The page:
In Durrani the Upper Tribunal said in paragraphs 12 and 13 of its Determination:

"12. All of the requirements listed in paragraph 41-SD(a)(i) of the Rules are to be construed reasonably and sensibly, in their full context. Approached in this way, we consider it clear that the letters required from banks or other financial institutions are not designed to provide, and do not commit them to, any form of guarantee or assurance to any party. Rather, the function of the prescribed letters is to attest to the state of the relevant bank account on the date when they are written and to provide certain other items of information designed to confirm the authenticity of the application for entrepreneurial migrant status and its economic viability. The letters do not commit either of the banks, whether the applicant's own bank or that of the third party, to releasing a specified sum of money in order to finance the proposed business venture. Furthermore, we consider that there can be no conceivable difficulty in the third party bank, with its customer's consent, expressing its understanding, based on the customer's instructions, that the use of specified funds in the customer's bank account/s is contemplated or proposed by the customer for the purpose of financing the applicant's proposed business venture. A simple statement to this effect, based on the customer's instructions to the bank, is less onerous and intrusive than the disclosure of the customer's name, account number and account balance. We consider that sub-paragraphs (6) and (9) are to be construed in this uncomplicated, reasonable and sensible fashion.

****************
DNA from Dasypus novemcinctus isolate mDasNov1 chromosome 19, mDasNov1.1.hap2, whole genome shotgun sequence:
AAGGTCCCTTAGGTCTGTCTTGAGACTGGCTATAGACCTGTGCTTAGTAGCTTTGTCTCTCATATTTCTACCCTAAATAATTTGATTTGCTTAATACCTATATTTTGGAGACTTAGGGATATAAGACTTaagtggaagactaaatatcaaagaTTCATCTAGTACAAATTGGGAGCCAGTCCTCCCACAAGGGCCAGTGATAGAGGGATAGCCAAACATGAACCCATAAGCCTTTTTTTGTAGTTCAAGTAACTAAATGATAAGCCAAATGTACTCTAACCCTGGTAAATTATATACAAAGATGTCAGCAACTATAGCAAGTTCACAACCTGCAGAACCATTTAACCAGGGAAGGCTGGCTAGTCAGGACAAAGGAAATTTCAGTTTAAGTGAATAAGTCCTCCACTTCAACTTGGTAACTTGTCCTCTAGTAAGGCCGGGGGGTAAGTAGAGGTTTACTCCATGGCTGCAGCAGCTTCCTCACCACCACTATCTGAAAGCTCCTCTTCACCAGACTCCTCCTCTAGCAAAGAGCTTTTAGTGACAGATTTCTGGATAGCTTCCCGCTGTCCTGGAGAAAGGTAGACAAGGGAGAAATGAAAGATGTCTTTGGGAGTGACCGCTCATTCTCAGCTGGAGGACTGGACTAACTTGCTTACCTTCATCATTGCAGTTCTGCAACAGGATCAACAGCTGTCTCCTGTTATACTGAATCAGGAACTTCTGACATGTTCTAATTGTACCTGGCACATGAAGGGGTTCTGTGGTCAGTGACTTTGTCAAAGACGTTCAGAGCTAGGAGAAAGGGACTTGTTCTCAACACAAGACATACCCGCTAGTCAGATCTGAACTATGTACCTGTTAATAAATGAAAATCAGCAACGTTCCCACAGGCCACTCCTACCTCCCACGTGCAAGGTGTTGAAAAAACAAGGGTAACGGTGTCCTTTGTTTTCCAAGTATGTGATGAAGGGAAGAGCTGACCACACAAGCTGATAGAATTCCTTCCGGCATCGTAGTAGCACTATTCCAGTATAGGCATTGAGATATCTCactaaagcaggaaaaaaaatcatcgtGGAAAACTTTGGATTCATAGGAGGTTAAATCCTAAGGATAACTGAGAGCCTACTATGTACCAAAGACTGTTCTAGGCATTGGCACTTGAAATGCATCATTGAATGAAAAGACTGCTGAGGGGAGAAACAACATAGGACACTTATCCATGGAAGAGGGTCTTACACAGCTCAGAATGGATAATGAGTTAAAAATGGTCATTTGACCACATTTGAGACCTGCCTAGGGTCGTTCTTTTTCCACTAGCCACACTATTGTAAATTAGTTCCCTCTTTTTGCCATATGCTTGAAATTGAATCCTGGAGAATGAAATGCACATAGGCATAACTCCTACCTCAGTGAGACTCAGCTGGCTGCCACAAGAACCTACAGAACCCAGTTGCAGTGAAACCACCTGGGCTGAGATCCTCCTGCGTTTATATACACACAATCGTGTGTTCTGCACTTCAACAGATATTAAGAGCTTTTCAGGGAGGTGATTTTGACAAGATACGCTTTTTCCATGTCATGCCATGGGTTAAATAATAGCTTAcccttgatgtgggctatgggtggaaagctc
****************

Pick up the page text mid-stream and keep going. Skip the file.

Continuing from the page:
"13. We are not persuaded that there is any principle of United Kingdom banking law precluding the construction of the relevant provisions of the Rules which we have espoused above. The relationship of banker and customer is contractual in nature. The bank owes a duty of loyalty and confidentiality to the customer, sometimes described as a duty of secrecy: see Jones - v - Law Society [1969] 1 Ch 1, 9, per Diplock LJ. However, as the leading authority of Tournier - v - National Provincial and Union Bank of England [1924] 1 KB 461 makes clear, the implied duty of confidentiality does not apply where the customer consents to the bank disclosing the information in question. Bankes LJ, having asked, rhetorically, what are "the qualifications of the contractual duty of secrecy implied in the relation of banker and customer", continued, at 473:

'On principle I think that the qualifications can be classed under four heads: (a) where disclosure is under compulsion by law; (b) where there is a duty to the public to disclose; (c) where the interests of the bank require disclosure; (d) where the disclosure is made by the express or implied consent of the customer.'

[Our emphasis.]

While the first of these four qualifications, or exceptions, could also conceivably, apply to paragraph 41-SD(i) and (ii) of the Immigration Rules, we would observe that we received no argument on this point. What is clear beyond peradventure, in our estimation, is that the disclosure by a bank of information pertaining to a customer's account is lawful where the customer consents. No argument to the contrary was developed on behalf of the Appellant."

In my judgment, the inference drawn by the Upper Tribunal in paragraph 27 of Fayyaz and the Upper Tribunal's conclusions in paragraphs 12 and 13 of Durrani were manifestly correct

For further information contact: Jahangir Moghal  and Qunmber Ehsan